Choking vs gagging – when do I need to be worried as a parent?

Quick – help him, he is choking!! Do you feel like you are saying this inside your head or even out aloud with your toddler during meals? It is a very common fear especially for first time mums. I know when my toddler gagged at 6 months, I had two voices speaking inside my head – a mum and a Feeding Speech Pathologist.

So what is the difference?

* Gagging

– audible, noisy sound from the back of your toddler’s mouth sometimes accompanied with coughing (body’s protective reaction)

– Some toddlers may look distressed and some won’t

– It is a normal protective reflex that we are born with (although interestingly enough some people don’t have a gag reflex)


* Choking

– Confusing because it also involves coughing, wheezing and gagging

– Accompanied with difficulty breathing

– Toddlers often make a whistling or “crowing” sound or even no noise at all – IT CAN BE SILENT and that’s why supervision is crucial with meals

– Their face, neck, lips, fingernails can also start to turn blue


Why do toddlers gag?

It is a protective mechanism that babies are born with. As they begin solids, this reflex starts to move further back into their mouth. Babies are also experimenting with how much to put into their mouth and how much they need to chew before swallowing, this learning process can cause gagging. The most important thing is to always supervise your toddler, if they are gagging, then watch them closely (without over reacting as this will stress them out), if they clear it, then reassure them (and give them a drink if need be), most babies will gag, spit the food out and then put it straight back into their mouth. If you over react, jump up and rush over, your baby will get anxious and might even inhale causing the food to go down their airway. Watch them closely, wait and then see if you need to react. Some babies are just learning about how to manage solids…

The most crucial difference here is what to do if they are choking? Well, I’m sorry to say but I can’t advise you on what to do- what I can advise you is to be prepared for this event!!! As a mother, I know that my toddlers gagged a few times when they started their solid experience. But what I did before hand was get educated – I took my husband and myself off to a First Aid Training course so that if my kids every choked, we would be prepared in knowing what to do.


St John’s Ambulance runs a great “caring for kids” course that really prepared us as parents for common kid injuries and incidents, I highly recommend this course for you as parents but also grandparents/carers who take care of your children when you are not around. It is not accredited so if you are a professional working with kids (particularly in feeding) then I recommend you do the full First Aid Training course.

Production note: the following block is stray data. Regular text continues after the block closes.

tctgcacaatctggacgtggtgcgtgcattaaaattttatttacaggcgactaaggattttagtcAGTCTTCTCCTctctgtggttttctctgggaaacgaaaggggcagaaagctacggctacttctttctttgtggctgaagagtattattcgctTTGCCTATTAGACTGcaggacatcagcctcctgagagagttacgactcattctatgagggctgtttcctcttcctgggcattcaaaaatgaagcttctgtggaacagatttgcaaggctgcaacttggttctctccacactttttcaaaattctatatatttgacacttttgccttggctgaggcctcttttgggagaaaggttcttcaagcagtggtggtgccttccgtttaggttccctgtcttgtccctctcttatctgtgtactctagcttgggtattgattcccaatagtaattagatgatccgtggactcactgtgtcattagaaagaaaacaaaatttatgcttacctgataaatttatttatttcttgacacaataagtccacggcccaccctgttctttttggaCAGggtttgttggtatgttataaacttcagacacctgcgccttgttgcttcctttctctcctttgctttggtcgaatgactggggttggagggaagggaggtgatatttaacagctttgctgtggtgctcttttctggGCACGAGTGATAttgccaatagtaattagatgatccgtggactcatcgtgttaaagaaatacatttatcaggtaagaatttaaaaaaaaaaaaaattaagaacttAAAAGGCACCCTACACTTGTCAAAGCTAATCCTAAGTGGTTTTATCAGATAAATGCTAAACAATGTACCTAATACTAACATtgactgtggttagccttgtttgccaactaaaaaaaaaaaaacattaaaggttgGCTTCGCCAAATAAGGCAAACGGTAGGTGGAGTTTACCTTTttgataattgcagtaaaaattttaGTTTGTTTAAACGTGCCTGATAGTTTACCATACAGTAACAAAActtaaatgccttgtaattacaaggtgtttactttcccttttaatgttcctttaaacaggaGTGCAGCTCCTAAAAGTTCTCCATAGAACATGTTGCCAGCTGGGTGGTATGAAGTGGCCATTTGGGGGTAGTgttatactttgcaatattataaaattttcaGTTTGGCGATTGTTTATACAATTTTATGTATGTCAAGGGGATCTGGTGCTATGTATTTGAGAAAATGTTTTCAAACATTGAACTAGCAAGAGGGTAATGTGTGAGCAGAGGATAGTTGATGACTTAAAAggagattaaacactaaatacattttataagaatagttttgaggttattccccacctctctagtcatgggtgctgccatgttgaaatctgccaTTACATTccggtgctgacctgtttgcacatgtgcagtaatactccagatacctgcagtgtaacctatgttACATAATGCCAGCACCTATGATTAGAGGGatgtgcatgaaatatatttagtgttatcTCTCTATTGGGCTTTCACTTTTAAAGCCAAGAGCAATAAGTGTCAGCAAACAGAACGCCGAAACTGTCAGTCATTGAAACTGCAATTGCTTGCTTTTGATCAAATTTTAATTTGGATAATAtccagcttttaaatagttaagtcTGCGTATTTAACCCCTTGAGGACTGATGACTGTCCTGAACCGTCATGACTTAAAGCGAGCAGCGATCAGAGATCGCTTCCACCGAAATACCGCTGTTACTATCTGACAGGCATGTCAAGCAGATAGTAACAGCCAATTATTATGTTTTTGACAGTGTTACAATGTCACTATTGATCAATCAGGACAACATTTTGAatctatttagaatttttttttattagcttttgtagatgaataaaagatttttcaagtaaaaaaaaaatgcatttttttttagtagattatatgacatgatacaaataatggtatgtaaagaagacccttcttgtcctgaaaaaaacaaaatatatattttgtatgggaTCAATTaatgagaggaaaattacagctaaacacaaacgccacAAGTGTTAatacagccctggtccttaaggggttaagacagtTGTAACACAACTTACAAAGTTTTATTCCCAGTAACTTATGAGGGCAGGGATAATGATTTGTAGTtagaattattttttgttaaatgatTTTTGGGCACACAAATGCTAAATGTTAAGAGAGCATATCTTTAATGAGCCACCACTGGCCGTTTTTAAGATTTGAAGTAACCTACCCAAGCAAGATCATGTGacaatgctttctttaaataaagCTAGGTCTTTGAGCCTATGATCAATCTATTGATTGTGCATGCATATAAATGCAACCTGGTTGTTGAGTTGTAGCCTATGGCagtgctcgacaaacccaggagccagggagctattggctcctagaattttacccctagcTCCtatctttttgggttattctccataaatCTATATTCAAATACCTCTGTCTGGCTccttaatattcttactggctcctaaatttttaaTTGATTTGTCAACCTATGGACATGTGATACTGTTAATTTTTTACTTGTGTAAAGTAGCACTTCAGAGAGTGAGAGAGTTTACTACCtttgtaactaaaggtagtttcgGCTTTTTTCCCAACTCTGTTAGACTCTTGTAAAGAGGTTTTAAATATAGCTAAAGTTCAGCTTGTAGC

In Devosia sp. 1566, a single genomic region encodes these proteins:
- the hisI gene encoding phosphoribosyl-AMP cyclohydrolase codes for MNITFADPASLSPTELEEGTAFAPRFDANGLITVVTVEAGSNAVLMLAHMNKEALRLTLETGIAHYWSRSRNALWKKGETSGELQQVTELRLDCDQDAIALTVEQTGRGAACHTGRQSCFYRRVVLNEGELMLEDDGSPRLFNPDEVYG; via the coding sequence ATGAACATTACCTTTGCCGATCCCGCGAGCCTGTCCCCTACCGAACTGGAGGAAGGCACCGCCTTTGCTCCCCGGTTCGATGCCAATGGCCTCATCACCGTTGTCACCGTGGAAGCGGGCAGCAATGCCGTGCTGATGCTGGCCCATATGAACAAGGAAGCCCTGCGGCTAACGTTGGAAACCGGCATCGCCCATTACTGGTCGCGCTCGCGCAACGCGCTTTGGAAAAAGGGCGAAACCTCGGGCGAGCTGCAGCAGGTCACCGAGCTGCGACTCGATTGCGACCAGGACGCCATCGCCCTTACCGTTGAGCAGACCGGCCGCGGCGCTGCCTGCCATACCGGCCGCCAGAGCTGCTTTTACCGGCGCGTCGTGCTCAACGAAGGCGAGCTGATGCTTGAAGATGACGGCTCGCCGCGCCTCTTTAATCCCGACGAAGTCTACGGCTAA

Lastly, always have the phone handy if you ever need to dial 000 and try to keep calm. I have also printed and stuck the handy St John’s Ambulance First Aid factsheets on our fridge and have them in my therapy folder for work use. They are useful print outs but honestly, the best method is being prepared – do your first aid training!

If your child continues to gag (not choke!) on foods or specific textures, they might be hypersensitive and would benefit from a Speech Pathology feeding assessment. This is where we would assess their oral -muscle and swallow skills and then observe them eating a range of textures. Babies who are gagging and choking on milk (bottle or breast) might not be coordinating their suck-swallow-breath pattern and will require a feeding suck assessment. Children who have tone issues, developmental delays, reflux or born premature seem to be a bit more sensitive with their gag reflexes. If in doubt, get a feeding speech pathology assessment as we will be able to assist you with some basic ideas that can help and will prevent any long term food aversive issues down the track.


So top tips?

1. Do some basic first aid training like Caring for Kids with St John’s Ambulance

2. Speak to your GP if you are concerned that your child is gagging on food, particularly if it has delayed their transition to solids and they are not putting on weight.

3. Contact a Paediatric Feeding Speech Pathologist like “Let’s Eat! Paediatric Speech Pathology” for a feeding assessment and plan.

Hope you found that useful in clarifying this tricky issue.

Until next time


This website and information on this blog post is provided for educational purposes. It is not meant or intended to replace Speech Pathology assessment and management nor medical or nutritional care for a child. It is recommended that you discuss any concerns or questions you might have with your Speech Pathologist and managing Doctor and develop an individualised team plan specifically for your child.


About the author of this blog post

Valerie is an Australian based Speech Pathologist with 10 years experience in Paediatric Feeding. She has recently opened a private practice called ‘Let’s Eat! Paediatric Speech Pathology’ that caters for Newcastle based babies and children with feeding difficulties and early intervention speech and language delays. Valerie is passionate about working in the area of paediatric feeding and special needs and has been involved in the teaching and training of Australian Speech Pathology University students and allied health professionals. You can find out more about Valerie Gent and ‘Let’s Eat! Paediatric Speech Pathology’ via her website and Facebook page SpeechPathology or email her on